any recommendations of the HIH Royal commission, work currently being undertaken

    by the Joint Committee of Public Accounts and Audit, and developments overseas,

    particularly in the United States in response to the collapse of Enron and


CLERP 9 will also contain proposals in the areas of audit standard setting,

analyst independence, shareholder participation, continuous disclosure and enforcement


ASIC, while having stated that it does not believe that Enron/WorldCom type

accounting abuses represent a material risk in Australia, has established a

task force to review the financial reports of selected listed companies and

report on compliance with accounting standards.

In addition to action by government and its agencies, non-government organisations

have a key role to play in maintaining proper standards of corporate governance.

The Australian Stock Exchange plays a key role in the continuous disclosure

framework, but also in shaping Australia’s corporate culture. The Government

welcomes the recent initiative by the ASX to establish a corporate governance

council and its announcement that it will enhance Listing Rule requirements

regarding disclosure of compliance with standards.


Part of the test of the effectiveness of a law is its enforcement. By this

standard, Australia’s corporate law and its system of enforcement rates very


Over the past two years, ASIC has successfully prosecuted a number of high-profile

corporate officers.

  • Former Harris Scarfe CFO, Alan Hodgson, was gaoled for 6 years;
  • Following HIH’s collapse, Rodney Adler was banned from company management

    for 20 years, fined and ordered to co-pay compensation in the amount of $7


  • Ray Williams was banned from company management for 10 years, fined and

    ordered to co-pay $7 million compensation; and

  • Nicholas Whitlam was banned from acting as a director of any company for

    5 years and ordered to pay penalties of $20,000.

Many of these people are appealing.

Looking at the last 3 years, action taken by the Australian Securities and

Investments Commission has resulted in the gaoling of 69 corporate criminals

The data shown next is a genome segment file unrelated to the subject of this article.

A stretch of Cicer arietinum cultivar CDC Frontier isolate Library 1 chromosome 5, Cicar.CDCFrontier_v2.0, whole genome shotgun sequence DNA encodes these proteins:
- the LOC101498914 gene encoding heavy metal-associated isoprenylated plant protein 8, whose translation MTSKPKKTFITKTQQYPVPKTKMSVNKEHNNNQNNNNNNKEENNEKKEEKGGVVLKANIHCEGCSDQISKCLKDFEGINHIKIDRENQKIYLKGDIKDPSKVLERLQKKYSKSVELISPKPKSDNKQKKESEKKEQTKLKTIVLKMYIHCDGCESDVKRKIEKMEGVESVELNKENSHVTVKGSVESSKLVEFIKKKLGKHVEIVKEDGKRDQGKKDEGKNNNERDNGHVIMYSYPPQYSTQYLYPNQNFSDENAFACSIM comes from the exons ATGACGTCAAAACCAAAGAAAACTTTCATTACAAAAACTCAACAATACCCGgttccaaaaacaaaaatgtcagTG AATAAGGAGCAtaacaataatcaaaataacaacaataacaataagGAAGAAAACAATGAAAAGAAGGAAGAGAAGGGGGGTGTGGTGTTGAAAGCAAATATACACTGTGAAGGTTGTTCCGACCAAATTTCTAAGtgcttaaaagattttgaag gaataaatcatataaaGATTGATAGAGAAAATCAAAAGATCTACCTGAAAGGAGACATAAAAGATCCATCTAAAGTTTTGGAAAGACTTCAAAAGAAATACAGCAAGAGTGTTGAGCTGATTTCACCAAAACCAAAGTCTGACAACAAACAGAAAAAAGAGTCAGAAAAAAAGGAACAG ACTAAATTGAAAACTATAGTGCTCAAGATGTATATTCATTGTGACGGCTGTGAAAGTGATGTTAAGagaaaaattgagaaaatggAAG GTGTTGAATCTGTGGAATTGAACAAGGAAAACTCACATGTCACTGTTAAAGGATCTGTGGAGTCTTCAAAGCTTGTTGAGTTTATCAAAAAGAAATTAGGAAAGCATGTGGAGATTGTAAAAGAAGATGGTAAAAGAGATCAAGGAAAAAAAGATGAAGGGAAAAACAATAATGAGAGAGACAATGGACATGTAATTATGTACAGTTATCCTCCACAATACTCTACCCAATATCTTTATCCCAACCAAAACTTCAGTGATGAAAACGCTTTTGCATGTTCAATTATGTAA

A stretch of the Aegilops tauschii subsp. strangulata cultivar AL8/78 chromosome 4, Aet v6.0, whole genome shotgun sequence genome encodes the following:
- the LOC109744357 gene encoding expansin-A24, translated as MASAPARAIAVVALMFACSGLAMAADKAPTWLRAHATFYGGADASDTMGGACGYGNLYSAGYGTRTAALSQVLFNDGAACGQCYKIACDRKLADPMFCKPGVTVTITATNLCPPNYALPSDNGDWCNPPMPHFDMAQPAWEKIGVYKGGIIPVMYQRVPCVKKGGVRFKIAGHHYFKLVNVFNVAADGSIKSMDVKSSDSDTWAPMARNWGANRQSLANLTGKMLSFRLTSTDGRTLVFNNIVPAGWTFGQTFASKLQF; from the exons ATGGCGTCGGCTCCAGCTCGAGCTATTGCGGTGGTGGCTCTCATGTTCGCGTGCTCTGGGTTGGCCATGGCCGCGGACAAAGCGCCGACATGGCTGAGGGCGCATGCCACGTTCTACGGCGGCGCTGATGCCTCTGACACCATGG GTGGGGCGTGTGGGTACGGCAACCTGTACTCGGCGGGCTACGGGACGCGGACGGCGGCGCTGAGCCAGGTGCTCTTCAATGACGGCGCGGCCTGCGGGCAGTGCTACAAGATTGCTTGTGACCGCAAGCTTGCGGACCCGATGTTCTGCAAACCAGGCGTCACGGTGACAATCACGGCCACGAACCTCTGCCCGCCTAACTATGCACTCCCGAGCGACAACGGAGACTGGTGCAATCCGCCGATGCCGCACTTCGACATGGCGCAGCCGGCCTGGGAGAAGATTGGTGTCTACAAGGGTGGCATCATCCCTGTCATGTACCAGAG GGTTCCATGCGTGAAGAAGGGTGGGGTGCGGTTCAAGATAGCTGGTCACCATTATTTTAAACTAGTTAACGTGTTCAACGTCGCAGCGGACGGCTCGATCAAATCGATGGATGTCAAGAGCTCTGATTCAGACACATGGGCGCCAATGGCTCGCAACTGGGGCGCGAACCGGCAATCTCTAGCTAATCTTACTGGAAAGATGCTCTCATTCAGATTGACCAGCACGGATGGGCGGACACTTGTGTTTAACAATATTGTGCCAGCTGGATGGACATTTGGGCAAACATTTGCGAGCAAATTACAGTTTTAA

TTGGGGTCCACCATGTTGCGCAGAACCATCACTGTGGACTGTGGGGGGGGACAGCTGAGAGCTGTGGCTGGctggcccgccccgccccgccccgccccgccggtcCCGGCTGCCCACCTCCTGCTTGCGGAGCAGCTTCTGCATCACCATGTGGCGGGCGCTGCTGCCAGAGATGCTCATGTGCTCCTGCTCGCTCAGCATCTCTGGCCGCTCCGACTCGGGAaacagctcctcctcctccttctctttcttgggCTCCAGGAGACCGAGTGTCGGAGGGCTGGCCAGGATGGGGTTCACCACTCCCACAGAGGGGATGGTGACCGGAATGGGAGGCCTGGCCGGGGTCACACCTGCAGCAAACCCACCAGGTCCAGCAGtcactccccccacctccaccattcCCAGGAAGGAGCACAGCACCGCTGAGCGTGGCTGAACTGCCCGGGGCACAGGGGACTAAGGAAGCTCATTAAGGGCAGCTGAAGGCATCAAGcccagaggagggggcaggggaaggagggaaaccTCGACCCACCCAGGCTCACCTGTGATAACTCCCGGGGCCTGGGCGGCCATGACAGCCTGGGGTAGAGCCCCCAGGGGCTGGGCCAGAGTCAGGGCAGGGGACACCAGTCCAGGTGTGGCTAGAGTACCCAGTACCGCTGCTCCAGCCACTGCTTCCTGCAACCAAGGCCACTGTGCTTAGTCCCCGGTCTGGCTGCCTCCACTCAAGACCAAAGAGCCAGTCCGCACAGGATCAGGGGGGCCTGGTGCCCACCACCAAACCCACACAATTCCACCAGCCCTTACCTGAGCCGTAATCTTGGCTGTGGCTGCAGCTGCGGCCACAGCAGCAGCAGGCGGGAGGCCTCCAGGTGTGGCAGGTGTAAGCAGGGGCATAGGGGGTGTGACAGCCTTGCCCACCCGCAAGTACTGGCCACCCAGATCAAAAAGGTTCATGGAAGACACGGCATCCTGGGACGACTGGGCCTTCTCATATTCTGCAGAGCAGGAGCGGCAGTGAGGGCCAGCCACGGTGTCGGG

for a maximum of 229 years.

Today, ASIC has 111 defendents before the courts facing criminal charges and

20 facing civil proceedings.

We have made also made it easier for ASIC to enforce our laws by significantly

boosting ASIC’s funding.

In the May Budget, the Government committed to boosting ASIC’s funding by more

than $90 million over four years, to maintain its enforcement capability and

undertake ongoing work to implement and administer the recent CLERP reform in

the financial sector.

By contrast, Labor’s election policy was to boost ASIC’s funding by only $6

million over 4 years; $84 million less than was delivered by this government.

There has been a very recent suggestion about increasing penalties for corporate

offenders. Increasing maximum legal penalties achieves nothing unless prosecutions

are brought and secured. Look at the failure of the `Skase Chase’.

However, laws and enforcement do not tell the whole story.

Governments aim to incorporate regulatory flexibility and avoid prescriptive

approaches as far as possible. We have attempted to take a longer-term view

in our regulation, so that changes in technology, business practice and community

expectations can be successfully incorporated into regulation in an evolutionary


But this approach cannot be sustained unless business also accepts responsibility

for maintaining confidence in business practices.

Regulation is vital, but if `sharp’ practice becomes morally acceptable, if

peer standards do not reinforce standards, our laws will not be sufficient in


And business leaders such as yourselves have a central role in reinforcing

and upholding standards. Without those standards, a great restraining force

is lost.


Our economy is strong but not immune from international developments. We have

come a long way with tax reform, reform of corporate governance, balancing our

Budget, repaying $62 billion of Labor debt and labour market reform. But if

we want to withstand these continuing challenges there is more to do. Our work

is not yet finished.